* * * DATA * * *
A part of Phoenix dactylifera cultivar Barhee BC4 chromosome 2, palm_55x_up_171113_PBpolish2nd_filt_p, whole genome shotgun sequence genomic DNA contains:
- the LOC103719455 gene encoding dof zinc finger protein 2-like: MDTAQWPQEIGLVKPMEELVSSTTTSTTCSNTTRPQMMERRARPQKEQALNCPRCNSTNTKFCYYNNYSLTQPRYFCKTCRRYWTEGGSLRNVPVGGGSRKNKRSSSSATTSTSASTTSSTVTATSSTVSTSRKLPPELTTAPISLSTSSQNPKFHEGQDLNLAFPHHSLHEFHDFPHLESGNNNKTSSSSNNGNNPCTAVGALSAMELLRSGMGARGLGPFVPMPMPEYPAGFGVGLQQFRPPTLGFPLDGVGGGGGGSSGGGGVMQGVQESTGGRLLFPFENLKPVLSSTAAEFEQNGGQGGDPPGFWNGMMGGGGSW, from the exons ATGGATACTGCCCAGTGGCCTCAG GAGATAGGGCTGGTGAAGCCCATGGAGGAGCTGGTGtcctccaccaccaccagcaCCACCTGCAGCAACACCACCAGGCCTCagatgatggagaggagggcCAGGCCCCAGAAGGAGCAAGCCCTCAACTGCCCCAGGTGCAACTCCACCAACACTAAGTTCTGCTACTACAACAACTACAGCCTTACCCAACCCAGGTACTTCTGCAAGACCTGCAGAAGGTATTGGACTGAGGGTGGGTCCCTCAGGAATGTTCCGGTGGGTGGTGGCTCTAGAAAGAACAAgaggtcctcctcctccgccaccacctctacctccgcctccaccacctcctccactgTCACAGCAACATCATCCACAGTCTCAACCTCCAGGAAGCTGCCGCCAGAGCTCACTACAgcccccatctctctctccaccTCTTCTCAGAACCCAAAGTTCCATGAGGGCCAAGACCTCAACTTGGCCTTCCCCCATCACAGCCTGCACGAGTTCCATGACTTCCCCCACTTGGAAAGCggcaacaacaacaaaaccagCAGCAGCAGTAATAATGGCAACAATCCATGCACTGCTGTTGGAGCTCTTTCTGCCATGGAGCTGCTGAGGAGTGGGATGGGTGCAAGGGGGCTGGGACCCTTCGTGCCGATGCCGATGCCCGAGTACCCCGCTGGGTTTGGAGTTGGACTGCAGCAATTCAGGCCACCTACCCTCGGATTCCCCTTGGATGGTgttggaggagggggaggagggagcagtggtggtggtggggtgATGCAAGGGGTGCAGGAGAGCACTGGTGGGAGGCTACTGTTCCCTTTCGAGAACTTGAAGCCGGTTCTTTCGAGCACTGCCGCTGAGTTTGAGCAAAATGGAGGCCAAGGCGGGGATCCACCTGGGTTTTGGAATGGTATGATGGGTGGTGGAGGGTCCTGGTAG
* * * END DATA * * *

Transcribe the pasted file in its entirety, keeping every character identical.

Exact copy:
A part of Phoenix dactylifera cultivar Barhee BC4 chromosome 2, palm_55x_up_171113_PBpolish2nd_filt_p, whole genome shotgun sequence genomic DNA contains:
- the LOC103719455 gene encoding dof zinc finger protein 2-like: MDTAQWPQEIGLVKPMEELVSSTTTSTTCSNTTRPQMMERRARPQKEQALNCPRCNSTNTKFCYYNNYSLTQPRYFCKTCRRYWTEGGSLRNVPVGGGSRKNKRSSSSATTSTSASTTSSTVTATSSTVSTSRKLPPELTTAPISLSTSSQNPKFHEGQDLNLAFPHHSLHEFHDFPHLESGNNNKTSSSSNNGNNPCTAVGALSAMELLRSGMGARGLGPFVPMPMPEYPAGFGVGLQQFRPPTLGFPLDGVGGGGGGSSGGGGVMQGVQESTGGRLLFPFENLKPVLSSTAAEFEQNGGQGGDPPGFWNGMMGGGGSW, from the exons ATGGATACTGCCCAGTGGCCTCAG GAGATAGGGCTGGTGAAGCCCATGGAGGAGCTGGTGtcctccaccaccaccagcaCCACCTGCAGCAACACCACCAGGCCTCagatgatggagaggagggcCAGGCCCCAGAAGGAGCAAGCCCTCAACTGCCCCAGGTGCAACTCCACCAACACTAAGTTCTGCTACTACAACAACTACAGCCTTACCCAACCCAGGTACTTCTGCAAGACCTGCAGAAGGTATTGGACTGAGGGTGGGTCCCTCAGGAATGTTCCGGTGGGTGGTGGCTCTAGAAAGAACAAgaggtcctcctcctccgccaccacctctacctccgcctccaccacctcctccactgTCACAGCAACATCATCCACAGTCTCAACCTCCAGGAAGCTGCCGCCAGAGCTCACTACAgcccccatctctctctccaccTCTTCTCAGAACCCAAAGTTCCATGAGGGCCAAGACCTCAACTTGGCCTTCCCCCATCACAGCCTGCACGAGTTCCATGACTTCCCCCACTTGGAAAGCggcaacaacaacaaaaccagCAGCAGCAGTAATAATGGCAACAATCCATGCACTGCTGTTGGAGCTCTTTCTGCCATGGAGCTGCTGAGGAGTGGGATGGGTGCAAGGGGGCTGGGACCCTTCGTGCCGATGCCGATGCCCGAGTACCCCGCTGGGTTTGGAGTTGGACTGCAGCAATTCAGGCCACCTACCCTCGGATTCCCCTTGGATGGTgttggaggagggggaggagggagcagtggtggtggtggggtgATGCAAGGGGTGCAGGAGAGCACTGGTGGGAGGCTACTGTTCCCTTTCGAGAACTTGAAGCCGGTTCTTTCGAGCACTGCCGCTGAGTTTGAGCAAAATGGAGGCCAAGGCGGGGATCCACCTGGGTTTTGGAATGGTATGATGGGTGGTGGAGGGTCCTGGTAG